People at concerts are an interesting thing. There are people you don’t know, people who look vaguely familiar, people you do know, people who look like people you know. (This last one is most disturbing.) And you need to be looking around; that’s what you do. Otherwise, you’re just staring blankly ahead…at least have a purpose. When you’re by yourself, however, this voyeuristic phenomenon is worsened tenfold. You become transfixed because, unless you’re a comfortable extrovert, you don’t talk much. You keep to yourself and let thoughts fester. And you hear things: a little guy (maybe 24, super clean-cut, glasses) telling two small gullible college girls—a freshman, braces and her skipped-a-grade senior friend—that he works in a wet suit, cleaning out septic tanks; a girl, leading a man by the hand through the dense crowd, shouting—above heads and around out-stretched beers—a story about her cat refusing to use his litterbox; a woman talking, no, screaming to herself, to remember not to lose her keys. It’s hard not to eavesdrop. (Segue.) But as pleasantly eclectic and entertaining these freaks were, one thing is for sure: they enjoyed themselves.
And why not? After Bonham’s raucous and spunky set, and the obligatory set change—which feared 10 anticipatory and bizarre minutes of the lights being down and the band not ready—Folds and crew (bassist Robert Sledge and drummer Darren Jessee a.k.a. Greg Kinnear’s lost twin) erupted into a vibrant hour and a half set that left the audience no other choice. The poignant and trademark ballads mostly took a back seat (save for The Unauthorized Biography of Reinhold Messner‘s “Magic”) in lieu of foot-stomping sing-a-alongs and up-tempo rockers. In essence, it was one long crowd-pleaser, as the audience jiggled to every pounded piano key, drum beat, “la la la,” “na na na,” and “da da da.” Tunes like the opening “Jackson Cannery” (the first song off their first album…always an interesting choice for a band), “Kate,” and “Army” had a lofty, communal feel to them: these people wanted to be there, sharing this music. They love this Ben Folds.
And again, why not? Folds and his cohorts are an amusing bunch to say the least. They treat the stage as exactly that, rather than just a means through which to play their music to hundreds of adoring onlookers. Instead, the experience is as much comical and theatric as it is musical, what with Folds’ Billy Joel-esque piano antics, like crawling across it and onto the floor, and Jessee’s well-timed drum stick toss. They’re showman, that’s for sure.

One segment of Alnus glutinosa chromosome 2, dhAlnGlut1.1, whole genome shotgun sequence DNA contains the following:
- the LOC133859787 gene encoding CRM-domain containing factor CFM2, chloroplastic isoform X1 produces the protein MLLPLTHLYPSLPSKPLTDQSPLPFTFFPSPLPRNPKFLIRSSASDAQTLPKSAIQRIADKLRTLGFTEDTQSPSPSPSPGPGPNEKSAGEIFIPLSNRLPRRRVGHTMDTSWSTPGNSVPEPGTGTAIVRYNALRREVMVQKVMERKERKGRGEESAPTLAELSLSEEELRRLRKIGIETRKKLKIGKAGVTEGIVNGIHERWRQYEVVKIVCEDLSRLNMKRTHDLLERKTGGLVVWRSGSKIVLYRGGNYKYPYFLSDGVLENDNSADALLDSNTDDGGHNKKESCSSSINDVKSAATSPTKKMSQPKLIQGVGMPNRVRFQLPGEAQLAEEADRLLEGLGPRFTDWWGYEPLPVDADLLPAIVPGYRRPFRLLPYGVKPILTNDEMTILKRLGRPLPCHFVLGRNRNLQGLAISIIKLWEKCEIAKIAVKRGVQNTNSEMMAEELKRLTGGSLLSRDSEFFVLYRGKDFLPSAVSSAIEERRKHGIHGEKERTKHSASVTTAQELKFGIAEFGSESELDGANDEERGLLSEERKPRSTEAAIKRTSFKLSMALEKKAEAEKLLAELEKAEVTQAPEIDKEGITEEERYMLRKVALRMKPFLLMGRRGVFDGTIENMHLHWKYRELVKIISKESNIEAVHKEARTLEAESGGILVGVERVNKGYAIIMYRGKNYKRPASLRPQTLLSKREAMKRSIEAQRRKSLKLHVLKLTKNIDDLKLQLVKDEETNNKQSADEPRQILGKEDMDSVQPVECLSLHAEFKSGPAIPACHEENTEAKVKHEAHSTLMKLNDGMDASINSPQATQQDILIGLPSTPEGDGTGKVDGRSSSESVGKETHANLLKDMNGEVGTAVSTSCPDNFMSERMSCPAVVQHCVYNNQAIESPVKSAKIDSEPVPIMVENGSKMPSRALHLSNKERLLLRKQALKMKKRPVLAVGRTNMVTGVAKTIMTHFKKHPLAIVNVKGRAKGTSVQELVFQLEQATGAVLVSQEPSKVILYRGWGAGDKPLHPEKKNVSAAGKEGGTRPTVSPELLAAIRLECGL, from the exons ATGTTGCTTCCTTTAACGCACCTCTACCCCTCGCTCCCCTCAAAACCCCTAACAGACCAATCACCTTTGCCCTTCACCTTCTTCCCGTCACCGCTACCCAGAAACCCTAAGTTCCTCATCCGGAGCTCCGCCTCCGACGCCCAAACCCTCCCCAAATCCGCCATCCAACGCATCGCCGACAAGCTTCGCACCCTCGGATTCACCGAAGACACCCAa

What makes a Ben Folds Five show so impressive, though, is the immense wall of sound these three men can produce. And with such perfect togetherness and harmony. Songs from Reinhold Messner, lacking their studio percussion backing, didn’t sound like they missed much. Choral arrangements, coupled with some audience help, filled the gaps perfectly on “Don’t Change Your Plans” and the wonderful “Narcolepsy” (one the most majestic songs of the last decade). And improvs on songs like the new “Secret Life of Morgan Davis” (featuring some hilarious vocal interventions by one of the roadies), “Fair,” and the lone cover, “Video Killed the Radio Star,” displayed an uncanny knack of unity. And pleasure in what they do, a pleasure that was undeniably contagious.
If there was any flaw in a remarkably loose, upbeat and enjoyable performance, it would have to be the well-deserved and requested encore. After closing with favs “One Angry Dwarf and 200 Solemn Faces” and the tongue-in-cheek battle cry “Underground,” Five’s return abruptly slowed things down, breaking into their eponymous debut’s “Alice Childress” and “The Last Polka.” If anything, a little anti-climactic, but exceptional nonetheless. And after everything else, the camaraderie, the execution, the overall feeling, there couldn’t be any other way.
Hopefully, those strange people will now have something more intriguing to discuss.